When you think about personal development, what authors come to mind? Jim Rohn, Bob Proctor, Denis Waitley, Brian Tracy…

And Seth Godin?! Yup. Godin’s brilliant little treatise on what it takes to succeed at anything has taken Barnes & Noble by storm and given the maverick New York marketing guru a firmly established place in the Personal Development Hall of Fame. Subtitled “A Little Book That Teaches You When to Quit (and When To Stick),” The Dip is the surprise bestseller of the year.

The Dip is what Godin calls a “mind grenade,” and that grenade jumps right in by blowing up the old Vince Lombardi truism, “Winners never quit, and quitters never win.” Nonsense, says Godin: in fact, winners quit all the time. It’s just that they know when to quit—and when to stick. And therein lies the tale. What distinguishes winners is that they quit exactly in those non-challenging but dead-end situations where most people settle—in Seth’s parlance, the dreaded cul de sac. The dead-end job, the going-nowhere relationship, the not-bad-but-hey-it-could-be-worse situation. That way lies the average, the majority, the mediocre.

And where do winners choose to stick it out? Precisely where most people quit: in the dip.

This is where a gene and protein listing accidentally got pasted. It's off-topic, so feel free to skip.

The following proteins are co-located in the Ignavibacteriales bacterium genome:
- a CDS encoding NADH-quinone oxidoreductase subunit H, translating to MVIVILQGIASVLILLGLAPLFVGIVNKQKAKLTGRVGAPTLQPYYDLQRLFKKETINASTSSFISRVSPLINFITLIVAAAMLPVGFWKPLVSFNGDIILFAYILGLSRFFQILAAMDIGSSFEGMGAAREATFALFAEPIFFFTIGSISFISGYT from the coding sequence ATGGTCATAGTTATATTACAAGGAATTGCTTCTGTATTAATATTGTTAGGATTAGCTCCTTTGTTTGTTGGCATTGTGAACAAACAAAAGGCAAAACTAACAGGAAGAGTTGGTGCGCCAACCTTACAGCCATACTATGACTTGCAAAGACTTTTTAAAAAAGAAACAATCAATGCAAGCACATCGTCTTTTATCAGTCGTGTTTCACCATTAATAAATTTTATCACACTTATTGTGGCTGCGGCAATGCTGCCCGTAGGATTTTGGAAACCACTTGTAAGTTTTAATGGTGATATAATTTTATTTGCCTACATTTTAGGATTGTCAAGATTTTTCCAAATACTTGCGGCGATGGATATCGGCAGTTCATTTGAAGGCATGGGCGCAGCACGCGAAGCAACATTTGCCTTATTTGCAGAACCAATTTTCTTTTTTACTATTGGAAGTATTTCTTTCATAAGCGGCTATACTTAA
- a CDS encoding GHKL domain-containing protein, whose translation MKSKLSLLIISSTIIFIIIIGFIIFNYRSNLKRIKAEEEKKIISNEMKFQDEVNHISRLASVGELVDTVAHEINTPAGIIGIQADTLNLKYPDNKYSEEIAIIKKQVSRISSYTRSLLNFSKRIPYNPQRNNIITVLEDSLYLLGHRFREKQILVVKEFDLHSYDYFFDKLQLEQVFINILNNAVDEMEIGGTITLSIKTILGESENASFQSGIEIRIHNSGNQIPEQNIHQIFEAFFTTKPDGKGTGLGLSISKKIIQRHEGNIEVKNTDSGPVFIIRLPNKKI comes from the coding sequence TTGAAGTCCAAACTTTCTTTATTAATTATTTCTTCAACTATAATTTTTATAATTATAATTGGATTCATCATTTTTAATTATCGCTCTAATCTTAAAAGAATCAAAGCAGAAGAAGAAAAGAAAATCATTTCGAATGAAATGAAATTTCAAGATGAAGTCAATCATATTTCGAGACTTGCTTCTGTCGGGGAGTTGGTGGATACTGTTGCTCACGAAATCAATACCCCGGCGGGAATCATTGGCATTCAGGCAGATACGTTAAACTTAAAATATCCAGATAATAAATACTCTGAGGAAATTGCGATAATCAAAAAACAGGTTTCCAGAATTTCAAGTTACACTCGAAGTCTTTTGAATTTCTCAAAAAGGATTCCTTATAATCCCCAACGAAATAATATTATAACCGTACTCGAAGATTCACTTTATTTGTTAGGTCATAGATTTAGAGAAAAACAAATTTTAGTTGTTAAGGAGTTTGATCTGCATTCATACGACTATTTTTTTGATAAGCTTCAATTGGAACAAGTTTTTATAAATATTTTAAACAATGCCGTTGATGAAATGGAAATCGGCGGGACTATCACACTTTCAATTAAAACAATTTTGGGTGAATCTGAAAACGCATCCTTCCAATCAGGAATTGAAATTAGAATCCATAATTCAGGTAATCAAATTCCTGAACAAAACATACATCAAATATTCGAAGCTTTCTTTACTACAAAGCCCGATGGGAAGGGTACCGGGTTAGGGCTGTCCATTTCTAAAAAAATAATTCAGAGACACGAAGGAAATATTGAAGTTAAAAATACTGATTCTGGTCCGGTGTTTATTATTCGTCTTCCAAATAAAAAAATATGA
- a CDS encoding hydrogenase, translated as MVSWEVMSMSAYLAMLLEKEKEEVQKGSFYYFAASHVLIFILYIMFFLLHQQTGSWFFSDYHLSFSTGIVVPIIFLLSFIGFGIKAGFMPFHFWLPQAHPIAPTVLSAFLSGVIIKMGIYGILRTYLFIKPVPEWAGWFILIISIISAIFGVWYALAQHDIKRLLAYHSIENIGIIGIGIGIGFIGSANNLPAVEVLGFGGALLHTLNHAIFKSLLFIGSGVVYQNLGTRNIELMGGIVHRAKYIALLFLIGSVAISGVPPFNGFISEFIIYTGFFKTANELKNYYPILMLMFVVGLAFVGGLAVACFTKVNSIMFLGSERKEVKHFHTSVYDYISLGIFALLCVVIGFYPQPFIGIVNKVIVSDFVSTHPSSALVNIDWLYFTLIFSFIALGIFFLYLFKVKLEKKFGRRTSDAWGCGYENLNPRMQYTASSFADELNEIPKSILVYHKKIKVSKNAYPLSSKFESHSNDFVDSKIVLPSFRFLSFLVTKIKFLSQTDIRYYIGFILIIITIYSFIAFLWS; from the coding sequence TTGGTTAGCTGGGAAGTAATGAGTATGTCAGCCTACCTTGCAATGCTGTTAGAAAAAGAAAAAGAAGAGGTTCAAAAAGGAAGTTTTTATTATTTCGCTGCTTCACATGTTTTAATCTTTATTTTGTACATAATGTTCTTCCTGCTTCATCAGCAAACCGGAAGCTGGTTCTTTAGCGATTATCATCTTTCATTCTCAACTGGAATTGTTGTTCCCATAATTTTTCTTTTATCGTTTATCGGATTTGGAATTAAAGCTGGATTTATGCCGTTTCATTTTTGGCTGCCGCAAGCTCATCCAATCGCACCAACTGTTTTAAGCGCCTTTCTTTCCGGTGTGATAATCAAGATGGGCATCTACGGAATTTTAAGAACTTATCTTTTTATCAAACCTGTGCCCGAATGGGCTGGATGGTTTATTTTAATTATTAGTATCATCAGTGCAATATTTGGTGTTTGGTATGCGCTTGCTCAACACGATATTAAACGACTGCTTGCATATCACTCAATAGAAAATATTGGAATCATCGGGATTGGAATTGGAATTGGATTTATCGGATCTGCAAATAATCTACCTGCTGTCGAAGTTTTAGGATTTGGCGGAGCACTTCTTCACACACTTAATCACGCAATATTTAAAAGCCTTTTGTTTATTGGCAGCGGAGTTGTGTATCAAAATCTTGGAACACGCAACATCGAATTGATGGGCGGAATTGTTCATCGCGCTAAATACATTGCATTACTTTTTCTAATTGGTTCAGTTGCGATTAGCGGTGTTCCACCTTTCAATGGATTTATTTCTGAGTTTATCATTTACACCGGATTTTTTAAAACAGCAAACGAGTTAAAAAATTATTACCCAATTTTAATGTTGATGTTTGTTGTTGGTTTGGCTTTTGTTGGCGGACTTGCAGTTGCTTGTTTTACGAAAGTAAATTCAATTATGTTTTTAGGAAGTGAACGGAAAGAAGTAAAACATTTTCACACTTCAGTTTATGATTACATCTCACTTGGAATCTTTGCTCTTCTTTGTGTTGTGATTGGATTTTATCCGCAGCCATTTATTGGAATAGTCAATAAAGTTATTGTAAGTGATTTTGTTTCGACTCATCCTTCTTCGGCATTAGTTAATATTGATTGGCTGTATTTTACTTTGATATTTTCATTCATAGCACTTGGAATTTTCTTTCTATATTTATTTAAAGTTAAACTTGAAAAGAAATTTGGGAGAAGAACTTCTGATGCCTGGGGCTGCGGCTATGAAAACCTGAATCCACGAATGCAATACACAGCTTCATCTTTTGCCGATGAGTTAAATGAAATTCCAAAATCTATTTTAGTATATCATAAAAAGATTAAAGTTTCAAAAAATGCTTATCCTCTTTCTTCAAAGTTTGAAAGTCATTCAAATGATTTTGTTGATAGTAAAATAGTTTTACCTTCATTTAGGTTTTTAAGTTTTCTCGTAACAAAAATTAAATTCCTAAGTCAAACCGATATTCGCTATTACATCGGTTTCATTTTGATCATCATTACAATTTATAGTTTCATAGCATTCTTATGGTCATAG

The dip is that no-man’s-land that comes long after beginner’s luck has run out, the thrill of the new has paled, the freshman’s flush of enthusiasm has waned—but long before the goal is won.

The same Robert Frost who wrote “Two roads diverged in a wood and I— / I took the one less traveled by,” also wrote this: “The woods are lovely, dark and deep. / But I have promises to keep, / And miles to go before I sleep.”—and in both cases, he was writing about The Dip.

The dip is the place where you’ve heard “no” more than a dozen times; where everyone else has lost enthusiasm for the meetings or the conference calls; where most people have decided it’s “not fun any more” and moved on to other distractions.

And that way, says Godin, lies success. The dip is the most difficult leg on the journey to true achievement, the reason so few reach the top, and it is what makes reaching the finish line both rare and valuable. The dip is the reason most people won’t make it—and the reason you will.

“The dip,” Godin confides near the end of the book, “is the reason we’re here.”

The Dip is shot through with especially powerful messages for network marketers. If ever there were a pursuit with a hefty built-in dip, it is this profession. In our business there are myriad reasons to quit, and surviving the long stretch of the networking dip takes a remarkable willingness to stay focused. In a 100% volunteer labor force, quitting couldn’t be easier: people quit on themselves all the time. Read The Dip, and you’ll understand why you’re still here.

Hardcover, 96 pages; $12.95; Portfolio (Penguin Group)
Also available on CD (abridgement), read by the author.